The National Inquiry into Missing and Murdered Indigenous Women and Girls began with opening ceremonies on the Membertou First Nation, N.S., Sunday.

The three-day inquiry started with a day of both ceremony and sadness as community members gathered to show their support for the families and friends left without answers.

The crowd walked in solidarity from the former Mi’kmaq grounds in Sydney to Membertou, along with some preparing to delivery testimony in the coming days.

President of the Nova Scotia Native Women’s Association, Cheryl Maloney, says testifying at the inquiry will be one of most challenging feats of their lifetime for some speakers.

“The turmoil and the mental preparation that's needed can't be explained enough,” she says. “To get these families to this day and to go forth and be prepared for tomorrow is one of the hardest things they've ever had to do.”

Members in a canoe honoured their ancestors with a water ceremony on Sydney Harbour, each by practicing traditions that represent all of the spirits and walks the Mi’kmaq have been taking for hundreds of years.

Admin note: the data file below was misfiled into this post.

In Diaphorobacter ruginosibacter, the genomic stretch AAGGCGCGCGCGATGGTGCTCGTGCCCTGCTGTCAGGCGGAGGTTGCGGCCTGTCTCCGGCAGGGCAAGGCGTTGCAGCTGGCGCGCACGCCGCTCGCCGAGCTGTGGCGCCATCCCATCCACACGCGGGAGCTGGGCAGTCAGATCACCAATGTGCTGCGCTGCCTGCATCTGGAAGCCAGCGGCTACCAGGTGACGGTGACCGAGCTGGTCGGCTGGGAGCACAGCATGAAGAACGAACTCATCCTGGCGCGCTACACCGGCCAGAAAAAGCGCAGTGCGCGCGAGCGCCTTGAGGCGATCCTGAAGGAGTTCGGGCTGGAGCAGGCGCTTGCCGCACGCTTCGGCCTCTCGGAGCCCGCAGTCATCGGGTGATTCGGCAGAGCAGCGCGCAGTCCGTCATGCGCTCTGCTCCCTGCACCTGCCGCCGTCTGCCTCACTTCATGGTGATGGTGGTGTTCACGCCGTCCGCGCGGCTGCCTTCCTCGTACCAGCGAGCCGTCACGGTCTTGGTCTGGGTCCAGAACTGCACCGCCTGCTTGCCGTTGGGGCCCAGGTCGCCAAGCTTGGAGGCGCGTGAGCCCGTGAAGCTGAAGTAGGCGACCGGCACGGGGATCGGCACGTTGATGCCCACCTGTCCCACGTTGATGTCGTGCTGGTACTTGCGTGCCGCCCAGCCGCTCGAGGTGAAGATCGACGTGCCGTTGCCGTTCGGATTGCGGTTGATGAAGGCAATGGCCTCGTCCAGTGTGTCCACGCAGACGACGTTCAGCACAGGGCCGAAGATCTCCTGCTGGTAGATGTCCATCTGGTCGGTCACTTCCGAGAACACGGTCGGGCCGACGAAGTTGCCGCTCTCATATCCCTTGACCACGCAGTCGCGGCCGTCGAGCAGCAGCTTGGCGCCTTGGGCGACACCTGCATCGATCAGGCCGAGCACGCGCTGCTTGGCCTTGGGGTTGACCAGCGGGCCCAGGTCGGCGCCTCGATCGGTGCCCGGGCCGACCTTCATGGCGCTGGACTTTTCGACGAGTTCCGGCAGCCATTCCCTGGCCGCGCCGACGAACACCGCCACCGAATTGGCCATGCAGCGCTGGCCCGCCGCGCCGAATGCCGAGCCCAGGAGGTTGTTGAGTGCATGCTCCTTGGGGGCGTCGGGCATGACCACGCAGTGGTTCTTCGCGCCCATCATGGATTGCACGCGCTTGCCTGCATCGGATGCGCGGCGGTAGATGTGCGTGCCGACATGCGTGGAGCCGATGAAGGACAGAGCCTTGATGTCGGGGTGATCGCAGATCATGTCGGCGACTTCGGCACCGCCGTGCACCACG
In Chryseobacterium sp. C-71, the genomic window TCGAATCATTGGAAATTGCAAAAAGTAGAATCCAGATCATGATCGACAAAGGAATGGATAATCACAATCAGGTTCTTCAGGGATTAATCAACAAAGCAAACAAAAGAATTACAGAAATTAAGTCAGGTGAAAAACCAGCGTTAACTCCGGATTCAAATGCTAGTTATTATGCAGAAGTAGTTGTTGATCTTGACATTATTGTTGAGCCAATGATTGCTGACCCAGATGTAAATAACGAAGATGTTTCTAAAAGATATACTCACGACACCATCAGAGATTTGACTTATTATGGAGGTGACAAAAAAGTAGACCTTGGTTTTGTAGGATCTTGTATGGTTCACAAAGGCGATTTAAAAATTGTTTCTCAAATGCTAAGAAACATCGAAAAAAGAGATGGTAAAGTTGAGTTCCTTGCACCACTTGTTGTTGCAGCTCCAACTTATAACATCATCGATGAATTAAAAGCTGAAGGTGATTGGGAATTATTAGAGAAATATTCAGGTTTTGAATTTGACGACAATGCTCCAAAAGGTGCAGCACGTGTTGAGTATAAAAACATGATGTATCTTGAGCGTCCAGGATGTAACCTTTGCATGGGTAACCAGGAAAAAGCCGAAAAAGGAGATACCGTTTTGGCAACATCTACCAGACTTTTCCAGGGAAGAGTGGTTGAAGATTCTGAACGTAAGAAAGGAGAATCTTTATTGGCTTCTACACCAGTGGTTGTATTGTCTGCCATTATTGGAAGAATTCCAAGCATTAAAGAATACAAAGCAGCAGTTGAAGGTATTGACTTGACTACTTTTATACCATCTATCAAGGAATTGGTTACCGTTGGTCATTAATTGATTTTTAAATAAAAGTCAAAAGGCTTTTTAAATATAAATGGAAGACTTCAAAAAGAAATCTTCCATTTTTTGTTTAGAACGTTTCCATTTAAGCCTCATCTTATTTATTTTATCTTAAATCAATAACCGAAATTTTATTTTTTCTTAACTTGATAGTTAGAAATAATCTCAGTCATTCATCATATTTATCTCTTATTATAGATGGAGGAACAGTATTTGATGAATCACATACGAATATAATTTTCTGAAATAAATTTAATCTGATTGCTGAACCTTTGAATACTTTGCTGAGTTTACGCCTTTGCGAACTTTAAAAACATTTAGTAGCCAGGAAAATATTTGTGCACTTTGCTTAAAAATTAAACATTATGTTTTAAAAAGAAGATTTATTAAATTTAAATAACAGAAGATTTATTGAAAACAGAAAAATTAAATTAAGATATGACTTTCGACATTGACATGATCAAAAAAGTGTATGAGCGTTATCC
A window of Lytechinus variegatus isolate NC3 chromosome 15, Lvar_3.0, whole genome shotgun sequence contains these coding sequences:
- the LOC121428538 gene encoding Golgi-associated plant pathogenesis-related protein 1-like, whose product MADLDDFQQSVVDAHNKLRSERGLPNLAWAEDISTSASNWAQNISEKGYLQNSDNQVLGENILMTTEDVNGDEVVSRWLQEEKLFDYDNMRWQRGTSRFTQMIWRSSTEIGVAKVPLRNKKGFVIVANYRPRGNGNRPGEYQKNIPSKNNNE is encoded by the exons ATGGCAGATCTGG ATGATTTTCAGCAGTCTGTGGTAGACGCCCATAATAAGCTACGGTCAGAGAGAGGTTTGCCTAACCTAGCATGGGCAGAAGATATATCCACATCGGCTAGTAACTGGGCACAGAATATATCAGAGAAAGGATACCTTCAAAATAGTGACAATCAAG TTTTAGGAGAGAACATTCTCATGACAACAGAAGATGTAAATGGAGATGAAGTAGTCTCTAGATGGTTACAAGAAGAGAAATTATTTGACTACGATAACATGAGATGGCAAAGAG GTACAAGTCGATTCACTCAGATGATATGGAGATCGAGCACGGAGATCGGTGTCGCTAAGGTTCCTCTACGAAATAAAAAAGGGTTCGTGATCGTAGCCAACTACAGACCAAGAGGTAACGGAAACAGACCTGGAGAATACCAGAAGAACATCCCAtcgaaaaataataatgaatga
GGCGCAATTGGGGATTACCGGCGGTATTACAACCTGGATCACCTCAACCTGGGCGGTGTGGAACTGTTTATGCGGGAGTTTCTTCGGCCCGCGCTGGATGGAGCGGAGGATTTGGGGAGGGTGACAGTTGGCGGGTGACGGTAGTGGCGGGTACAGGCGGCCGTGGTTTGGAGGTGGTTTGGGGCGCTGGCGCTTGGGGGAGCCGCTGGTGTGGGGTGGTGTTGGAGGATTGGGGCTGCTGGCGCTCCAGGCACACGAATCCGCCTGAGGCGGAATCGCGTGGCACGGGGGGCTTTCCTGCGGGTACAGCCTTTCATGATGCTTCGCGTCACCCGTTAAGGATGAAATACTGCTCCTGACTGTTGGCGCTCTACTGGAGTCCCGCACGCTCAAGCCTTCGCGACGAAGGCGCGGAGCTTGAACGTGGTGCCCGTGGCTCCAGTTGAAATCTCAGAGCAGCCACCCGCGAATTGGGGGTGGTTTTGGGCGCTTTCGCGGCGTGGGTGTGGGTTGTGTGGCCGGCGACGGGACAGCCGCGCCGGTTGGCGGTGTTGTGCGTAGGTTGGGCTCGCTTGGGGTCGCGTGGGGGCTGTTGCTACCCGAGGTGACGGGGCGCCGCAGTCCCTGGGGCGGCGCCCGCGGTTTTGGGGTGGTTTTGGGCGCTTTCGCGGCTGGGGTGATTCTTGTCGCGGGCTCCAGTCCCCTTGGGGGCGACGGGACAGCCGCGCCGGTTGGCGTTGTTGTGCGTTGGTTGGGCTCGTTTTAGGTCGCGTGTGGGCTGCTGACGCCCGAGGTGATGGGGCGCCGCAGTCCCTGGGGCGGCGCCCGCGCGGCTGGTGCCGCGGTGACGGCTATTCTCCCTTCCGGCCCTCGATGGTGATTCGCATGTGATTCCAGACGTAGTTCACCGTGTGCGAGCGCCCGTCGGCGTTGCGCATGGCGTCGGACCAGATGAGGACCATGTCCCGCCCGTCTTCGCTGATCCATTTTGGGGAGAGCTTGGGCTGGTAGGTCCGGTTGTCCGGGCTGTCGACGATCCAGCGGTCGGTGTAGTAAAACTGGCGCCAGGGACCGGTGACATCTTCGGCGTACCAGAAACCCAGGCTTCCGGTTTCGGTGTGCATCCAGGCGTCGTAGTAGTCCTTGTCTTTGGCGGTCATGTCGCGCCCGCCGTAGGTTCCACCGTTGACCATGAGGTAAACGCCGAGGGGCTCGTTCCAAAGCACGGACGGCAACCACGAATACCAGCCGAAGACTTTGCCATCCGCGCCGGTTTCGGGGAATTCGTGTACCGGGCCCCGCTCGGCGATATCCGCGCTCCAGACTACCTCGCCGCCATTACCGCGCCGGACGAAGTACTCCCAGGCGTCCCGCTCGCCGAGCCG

“Mostly in the last 25 we've been walking asking people to understand and hear our prayers about trying to find resolutions for these families of the missing and murdered,” says organizer, Catherine Martin.

Trish Johnson was in attendance with her family to remember her sister Cheryl-Anne who never came home from a night out with her friends and died at 23-years-old.

“When they say it's an accident, you want to believe it,” Johnson says. “I did my own investigation and I found out a lot more than they did.”

While Johnson notes that she’s not an investigator or police officer, she believes she has more information than officials do. She hopes that her sisters case can one day be reopened.

Johnson says for now she will be her sister's voice when she speaks at the first day of the inquiry Monday.

The inquiry will also mark the first time it has been held in a First Nations community.

With files from CTV Atlantic’s Kyle Moore.